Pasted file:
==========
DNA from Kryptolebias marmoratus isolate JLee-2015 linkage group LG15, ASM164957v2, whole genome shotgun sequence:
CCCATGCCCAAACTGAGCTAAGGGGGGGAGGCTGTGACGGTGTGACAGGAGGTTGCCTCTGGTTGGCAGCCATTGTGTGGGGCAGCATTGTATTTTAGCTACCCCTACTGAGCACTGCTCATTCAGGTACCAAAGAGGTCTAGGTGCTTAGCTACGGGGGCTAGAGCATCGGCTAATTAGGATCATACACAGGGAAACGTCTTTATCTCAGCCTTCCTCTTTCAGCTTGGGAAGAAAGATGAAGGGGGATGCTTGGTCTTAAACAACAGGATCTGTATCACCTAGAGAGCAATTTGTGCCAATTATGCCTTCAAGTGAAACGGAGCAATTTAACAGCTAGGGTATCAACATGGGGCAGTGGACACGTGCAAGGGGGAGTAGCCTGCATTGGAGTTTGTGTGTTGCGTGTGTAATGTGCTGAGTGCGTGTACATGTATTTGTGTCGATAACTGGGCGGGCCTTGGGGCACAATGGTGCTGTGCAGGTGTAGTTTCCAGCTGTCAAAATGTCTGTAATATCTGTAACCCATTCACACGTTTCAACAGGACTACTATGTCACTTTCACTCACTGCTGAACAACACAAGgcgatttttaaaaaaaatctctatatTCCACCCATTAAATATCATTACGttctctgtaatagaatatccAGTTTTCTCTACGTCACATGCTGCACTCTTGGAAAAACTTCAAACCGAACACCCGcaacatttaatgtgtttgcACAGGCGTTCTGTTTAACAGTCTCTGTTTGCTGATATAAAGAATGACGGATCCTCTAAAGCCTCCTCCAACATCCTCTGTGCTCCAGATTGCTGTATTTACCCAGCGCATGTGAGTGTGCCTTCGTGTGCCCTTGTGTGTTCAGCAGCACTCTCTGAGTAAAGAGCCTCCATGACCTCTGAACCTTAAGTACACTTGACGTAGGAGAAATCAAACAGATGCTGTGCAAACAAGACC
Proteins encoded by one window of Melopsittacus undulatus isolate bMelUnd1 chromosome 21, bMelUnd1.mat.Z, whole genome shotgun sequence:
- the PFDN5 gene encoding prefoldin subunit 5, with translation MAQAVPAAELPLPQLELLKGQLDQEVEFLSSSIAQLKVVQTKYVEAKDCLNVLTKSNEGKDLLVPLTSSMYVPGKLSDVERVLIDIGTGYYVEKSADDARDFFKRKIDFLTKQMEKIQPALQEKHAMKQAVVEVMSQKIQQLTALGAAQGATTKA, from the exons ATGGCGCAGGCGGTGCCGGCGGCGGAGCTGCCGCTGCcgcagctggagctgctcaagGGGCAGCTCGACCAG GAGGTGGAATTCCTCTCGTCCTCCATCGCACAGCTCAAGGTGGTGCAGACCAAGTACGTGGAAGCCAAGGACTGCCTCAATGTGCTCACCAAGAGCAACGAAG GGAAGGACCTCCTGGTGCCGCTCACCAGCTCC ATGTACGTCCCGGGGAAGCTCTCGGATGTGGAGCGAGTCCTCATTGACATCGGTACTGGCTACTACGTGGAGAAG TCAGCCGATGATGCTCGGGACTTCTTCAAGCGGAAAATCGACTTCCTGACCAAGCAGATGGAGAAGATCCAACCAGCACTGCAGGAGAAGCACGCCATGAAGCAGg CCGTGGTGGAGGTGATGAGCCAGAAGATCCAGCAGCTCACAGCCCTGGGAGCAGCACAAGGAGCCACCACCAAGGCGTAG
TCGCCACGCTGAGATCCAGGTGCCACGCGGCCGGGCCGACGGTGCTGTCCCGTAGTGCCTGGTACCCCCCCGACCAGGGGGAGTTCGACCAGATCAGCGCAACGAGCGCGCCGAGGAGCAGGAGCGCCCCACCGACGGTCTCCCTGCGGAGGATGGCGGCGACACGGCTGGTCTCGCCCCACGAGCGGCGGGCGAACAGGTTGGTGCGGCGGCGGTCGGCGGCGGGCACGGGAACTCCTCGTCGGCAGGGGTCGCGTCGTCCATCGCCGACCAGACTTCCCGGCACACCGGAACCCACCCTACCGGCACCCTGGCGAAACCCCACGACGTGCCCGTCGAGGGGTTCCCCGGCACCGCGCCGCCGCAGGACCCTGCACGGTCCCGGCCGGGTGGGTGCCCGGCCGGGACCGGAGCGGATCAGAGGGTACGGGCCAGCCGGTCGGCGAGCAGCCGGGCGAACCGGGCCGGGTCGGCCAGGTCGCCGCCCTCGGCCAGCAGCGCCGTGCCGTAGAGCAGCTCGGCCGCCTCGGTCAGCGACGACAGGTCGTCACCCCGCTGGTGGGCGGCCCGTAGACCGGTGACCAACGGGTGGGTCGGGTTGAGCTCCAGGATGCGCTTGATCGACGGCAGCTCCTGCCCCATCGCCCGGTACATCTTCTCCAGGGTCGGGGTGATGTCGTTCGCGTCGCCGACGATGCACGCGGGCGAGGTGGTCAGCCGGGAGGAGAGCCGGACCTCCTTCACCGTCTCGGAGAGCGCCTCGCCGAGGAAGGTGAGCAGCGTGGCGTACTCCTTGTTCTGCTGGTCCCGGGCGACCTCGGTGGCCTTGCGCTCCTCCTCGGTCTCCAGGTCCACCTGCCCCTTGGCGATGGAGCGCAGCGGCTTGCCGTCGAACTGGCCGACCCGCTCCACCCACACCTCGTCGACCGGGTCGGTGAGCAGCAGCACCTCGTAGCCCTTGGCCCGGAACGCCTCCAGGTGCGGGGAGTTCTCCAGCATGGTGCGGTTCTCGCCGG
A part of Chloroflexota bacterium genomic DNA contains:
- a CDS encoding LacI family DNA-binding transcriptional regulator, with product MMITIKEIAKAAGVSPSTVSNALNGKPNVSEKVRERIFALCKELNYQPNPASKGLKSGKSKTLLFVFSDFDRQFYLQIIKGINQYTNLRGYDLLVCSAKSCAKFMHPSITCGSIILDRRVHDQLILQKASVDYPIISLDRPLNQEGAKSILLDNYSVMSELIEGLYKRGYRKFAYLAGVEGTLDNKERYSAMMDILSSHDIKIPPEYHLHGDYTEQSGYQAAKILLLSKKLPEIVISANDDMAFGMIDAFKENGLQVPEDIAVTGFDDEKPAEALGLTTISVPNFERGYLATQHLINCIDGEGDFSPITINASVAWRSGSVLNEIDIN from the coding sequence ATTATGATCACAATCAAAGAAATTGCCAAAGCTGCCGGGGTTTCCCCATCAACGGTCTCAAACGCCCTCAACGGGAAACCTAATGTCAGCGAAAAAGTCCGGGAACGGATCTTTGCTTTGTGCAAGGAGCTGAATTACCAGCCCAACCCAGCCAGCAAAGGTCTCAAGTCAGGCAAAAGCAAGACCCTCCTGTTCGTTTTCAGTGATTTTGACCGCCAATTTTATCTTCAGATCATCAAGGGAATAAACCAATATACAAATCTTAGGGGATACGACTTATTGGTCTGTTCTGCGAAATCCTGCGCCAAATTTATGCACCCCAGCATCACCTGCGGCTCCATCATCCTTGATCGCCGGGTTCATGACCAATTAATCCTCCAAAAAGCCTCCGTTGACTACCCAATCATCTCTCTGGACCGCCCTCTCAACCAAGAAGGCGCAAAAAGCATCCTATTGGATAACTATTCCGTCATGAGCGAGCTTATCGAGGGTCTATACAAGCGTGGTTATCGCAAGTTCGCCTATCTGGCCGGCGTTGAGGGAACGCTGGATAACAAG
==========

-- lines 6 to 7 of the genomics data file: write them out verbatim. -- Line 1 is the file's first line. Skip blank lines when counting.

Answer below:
A part of Chloroflexota bacterium genomic DNA contains:
- a CDS encoding LacI family DNA-binding transcriptional regulator, with product MMITIKEIAKAAGVSPSTVSNALNGKPNVSEKVRERIFALCKELNYQPNPASKGLKSGKSKTLLFVFSDFDRQFYLQIIKGINQYTNLRGYDLLVCSAKSCAKFMHPSITCGSIILDRRVHDQLILQKASVDYPIISLDRPLNQEGAKSILLDNYSVMSELIEGLYKRGYRKFAYLAGVEGTLDNKERYSAMMDILSSHDIKIPPEYHLHGDYTEQSGYQAAKILLLSKKLPEIVISANDDMAFGMIDAFKENGLQVPEDIAVTGFDDEKPAEALGLTTISVPNFERGYLATQHLINCIDGEGDFSPITINASVAWRSGSVLNEIDIN from the coding sequence ATTATGATCACAATCAAAGAAATTGCCAAAGCTGCCGGGGTTTCCCCATCAACGGTCTCAAACGCCCTCAACGGGAAACCTAATGTCAGCGAAAAAGTCCGGGAACGGATCTTTGCTTTGTGCAAGGAGCTGAATTACCAGCCCAACCCAGCCAGCAAAGGTCTCAAGTCAGGCAAAAGCAAGACCCTCCTGTTCGTTTTCAGTGATTTTGACCGCCAATTTTATCTTCAGATCATCAAGGGAATAAACCAATATACAAATCTTAGGGGATACGACTTATTGGTCTGTTCTGCGAAATCCTGCGCCAAATTTATGCACCCCAGCATCACCTGCGGCTCCATCATCCTTGATCGCCGGGTTCATGACCAATTAATCCTCCAAAAAGCCTCCGTTGACTACCCAATCATCTCTCTGGACCGCCCTCTCAACCAAGAAGGCGCAAAAAGCATCCTATTGGATAACTATTCCGTCATGAGCGAGCTTATCGAGGGTCTATACAAGCGTGGTTATCGCAAGTTCGCCTATCTGGCCGGCGTTGAGGGAACGCTGGATAACAAG